Tuesday, 11 November 2014

Nasturtiums: The Life Cycle

Nasturtiums. It's a hard word to spell (and say!) but it's a super easy plant to grow. From sowing to collecting the seeds I explain the life cycle of the nasturtium and share some interesting facts including the hilarious meaning behind the name!...


A tiny seed - what could this possibly turn into?...


Nasturtium facts



Nasturtiums can be trailing, climbing or even dwarf varieties. I don't think he was one of the Seven Dwarfs though...



Nasturtiums are annual flowers which mean they complete their life cycle in one year. Don't worry though they are easy to reproduce...


The poorer the soil the more flowers your nasturtium plant will produce!


Nasturtiums are great companion plants in the garden! They are known to deter aphids, whiteflies, cucumber beetles and other pests from roses, tomatoes, cucumbers, cabbage and other plants.


You can eat nasturtiums - the flowers are a good source of Vitamin C and iron and look pretty on your plate. The leaves taste lovely and peppery and are great in salads. 


The name nasturtium means “nose twister” in Latin, referring to people’s reaction upon tasting the flowers!


To grow nasturtiums is super easy. You can plant the seeds straight into the ground, or you can make an earlier start and sow them indoors. That's what I did, thanks to my wonderful Mini Greenhouse from Twigz , which I blogged about earlier in the year.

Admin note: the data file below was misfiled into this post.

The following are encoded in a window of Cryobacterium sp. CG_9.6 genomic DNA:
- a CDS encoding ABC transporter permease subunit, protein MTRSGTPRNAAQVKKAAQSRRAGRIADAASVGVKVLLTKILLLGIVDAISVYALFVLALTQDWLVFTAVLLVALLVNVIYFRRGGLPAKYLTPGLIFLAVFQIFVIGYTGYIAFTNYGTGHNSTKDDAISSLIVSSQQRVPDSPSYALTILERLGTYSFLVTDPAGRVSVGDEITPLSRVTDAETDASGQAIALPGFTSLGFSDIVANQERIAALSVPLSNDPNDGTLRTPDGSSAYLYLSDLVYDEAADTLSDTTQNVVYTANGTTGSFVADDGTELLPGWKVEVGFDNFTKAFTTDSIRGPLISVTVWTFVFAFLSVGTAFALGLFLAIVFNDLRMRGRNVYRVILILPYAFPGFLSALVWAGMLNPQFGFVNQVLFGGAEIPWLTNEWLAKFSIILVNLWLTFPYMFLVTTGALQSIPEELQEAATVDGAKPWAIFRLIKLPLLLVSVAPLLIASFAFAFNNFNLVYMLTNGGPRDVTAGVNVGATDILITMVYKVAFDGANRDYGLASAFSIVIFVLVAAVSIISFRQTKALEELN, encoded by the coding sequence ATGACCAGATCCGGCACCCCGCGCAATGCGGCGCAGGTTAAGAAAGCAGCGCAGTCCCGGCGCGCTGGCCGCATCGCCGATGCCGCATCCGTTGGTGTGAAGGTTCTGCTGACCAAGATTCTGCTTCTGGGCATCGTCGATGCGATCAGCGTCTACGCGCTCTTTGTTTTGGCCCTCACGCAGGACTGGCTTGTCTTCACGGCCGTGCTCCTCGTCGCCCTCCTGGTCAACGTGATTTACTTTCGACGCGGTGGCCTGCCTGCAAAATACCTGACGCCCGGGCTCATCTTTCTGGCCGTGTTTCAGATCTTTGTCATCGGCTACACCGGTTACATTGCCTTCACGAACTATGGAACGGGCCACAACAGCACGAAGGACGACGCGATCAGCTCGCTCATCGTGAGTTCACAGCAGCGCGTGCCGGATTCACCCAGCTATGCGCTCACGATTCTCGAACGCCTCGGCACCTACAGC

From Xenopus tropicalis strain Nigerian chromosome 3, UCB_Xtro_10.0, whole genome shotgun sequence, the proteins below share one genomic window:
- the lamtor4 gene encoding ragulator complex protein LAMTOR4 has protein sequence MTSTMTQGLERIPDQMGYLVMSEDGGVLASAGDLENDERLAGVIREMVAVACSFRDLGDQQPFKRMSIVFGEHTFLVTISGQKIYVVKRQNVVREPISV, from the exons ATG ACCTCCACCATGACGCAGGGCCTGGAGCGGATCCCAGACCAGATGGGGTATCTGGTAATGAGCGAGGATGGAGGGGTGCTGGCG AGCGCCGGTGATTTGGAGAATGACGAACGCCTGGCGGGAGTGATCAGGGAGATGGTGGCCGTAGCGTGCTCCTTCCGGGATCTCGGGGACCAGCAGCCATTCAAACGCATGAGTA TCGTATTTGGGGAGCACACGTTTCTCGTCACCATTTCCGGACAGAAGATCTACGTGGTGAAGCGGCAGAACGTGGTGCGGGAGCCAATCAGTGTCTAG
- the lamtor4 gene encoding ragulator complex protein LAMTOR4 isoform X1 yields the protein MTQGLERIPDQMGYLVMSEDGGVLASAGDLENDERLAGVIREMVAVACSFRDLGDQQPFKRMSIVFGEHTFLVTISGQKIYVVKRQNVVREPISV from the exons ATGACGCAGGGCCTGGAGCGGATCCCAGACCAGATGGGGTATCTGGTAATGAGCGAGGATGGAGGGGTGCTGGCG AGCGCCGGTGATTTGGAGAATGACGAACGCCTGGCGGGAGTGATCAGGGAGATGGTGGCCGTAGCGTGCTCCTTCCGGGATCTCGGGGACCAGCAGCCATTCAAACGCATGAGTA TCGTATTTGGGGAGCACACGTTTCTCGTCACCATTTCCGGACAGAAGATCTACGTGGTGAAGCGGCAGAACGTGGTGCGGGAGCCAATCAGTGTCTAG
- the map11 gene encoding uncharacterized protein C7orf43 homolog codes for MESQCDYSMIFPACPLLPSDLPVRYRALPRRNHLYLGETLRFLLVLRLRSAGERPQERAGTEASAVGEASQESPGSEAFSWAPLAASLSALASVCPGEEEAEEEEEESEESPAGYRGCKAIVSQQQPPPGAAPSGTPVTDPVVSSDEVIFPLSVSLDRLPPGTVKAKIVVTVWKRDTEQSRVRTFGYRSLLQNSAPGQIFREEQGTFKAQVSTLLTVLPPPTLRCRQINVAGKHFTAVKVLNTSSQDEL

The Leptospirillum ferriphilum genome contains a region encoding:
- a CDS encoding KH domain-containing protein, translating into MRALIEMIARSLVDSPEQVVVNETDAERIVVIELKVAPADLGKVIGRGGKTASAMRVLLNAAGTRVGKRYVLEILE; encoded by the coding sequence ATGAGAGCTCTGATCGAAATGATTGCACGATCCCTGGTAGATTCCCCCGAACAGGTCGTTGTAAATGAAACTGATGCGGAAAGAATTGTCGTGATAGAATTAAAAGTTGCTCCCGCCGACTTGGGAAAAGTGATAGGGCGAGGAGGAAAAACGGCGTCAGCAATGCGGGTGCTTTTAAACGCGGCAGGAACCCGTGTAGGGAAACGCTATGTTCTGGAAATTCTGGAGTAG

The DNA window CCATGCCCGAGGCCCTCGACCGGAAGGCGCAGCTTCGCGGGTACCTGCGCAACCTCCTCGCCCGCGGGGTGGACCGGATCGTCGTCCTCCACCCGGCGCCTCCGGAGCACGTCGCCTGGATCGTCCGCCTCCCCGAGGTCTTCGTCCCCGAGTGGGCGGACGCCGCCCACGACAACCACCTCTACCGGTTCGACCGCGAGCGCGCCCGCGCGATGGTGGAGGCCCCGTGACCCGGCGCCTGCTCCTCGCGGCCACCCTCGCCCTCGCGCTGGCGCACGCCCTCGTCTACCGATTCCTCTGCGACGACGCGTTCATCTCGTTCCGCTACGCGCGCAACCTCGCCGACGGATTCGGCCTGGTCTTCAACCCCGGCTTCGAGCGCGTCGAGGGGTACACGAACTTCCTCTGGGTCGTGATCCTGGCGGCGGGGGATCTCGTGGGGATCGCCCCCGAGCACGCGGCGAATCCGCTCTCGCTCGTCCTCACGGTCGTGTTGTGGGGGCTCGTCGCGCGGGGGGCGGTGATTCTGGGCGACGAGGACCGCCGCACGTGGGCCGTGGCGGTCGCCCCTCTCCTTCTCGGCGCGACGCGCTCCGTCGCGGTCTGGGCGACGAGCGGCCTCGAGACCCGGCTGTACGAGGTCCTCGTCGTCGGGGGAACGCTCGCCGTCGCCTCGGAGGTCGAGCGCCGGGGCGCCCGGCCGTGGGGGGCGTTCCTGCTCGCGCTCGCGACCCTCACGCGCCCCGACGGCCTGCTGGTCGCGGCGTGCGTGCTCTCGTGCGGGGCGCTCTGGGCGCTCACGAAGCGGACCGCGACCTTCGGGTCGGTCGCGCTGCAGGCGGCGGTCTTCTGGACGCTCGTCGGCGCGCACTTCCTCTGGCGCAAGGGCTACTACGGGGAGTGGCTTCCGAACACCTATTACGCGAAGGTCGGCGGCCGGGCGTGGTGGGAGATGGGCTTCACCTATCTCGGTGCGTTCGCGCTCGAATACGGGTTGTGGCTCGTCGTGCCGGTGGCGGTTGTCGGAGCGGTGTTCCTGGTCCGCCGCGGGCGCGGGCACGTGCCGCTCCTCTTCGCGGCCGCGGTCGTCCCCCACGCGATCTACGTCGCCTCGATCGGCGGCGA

Growing plants in a Twigz Mini Greenhouse is
great fun and a brilliant way to grow your own plants

Once your seedlings are bigger and all risk of frost has passed, plant your little nasturtium plants outdoors. I always plant some with my bush tomatoes which I grow in pots. They are great for keeping pests away and look sooooo pretty too.


Pretty nasturtiums growing
beside my tomatoes

After the flowers die away you will be left with a little green seed. Pick these and pop them into an envelope. Next Spring you will have free seeds to grow your nasturtiums again. 


Look at all these free seeds!
You could also leave the seeds to fall into the surrounding ground and you will see them start growing there again the following year. How easy is that? Easy to grow, great for companion planting, you can eat them AND they look pretty. Why would you NOT want to grow them?


Pop your seeds into an envelope or paper bag and
note what they are and when they were picked

Hugs & kisses,

Lulu xx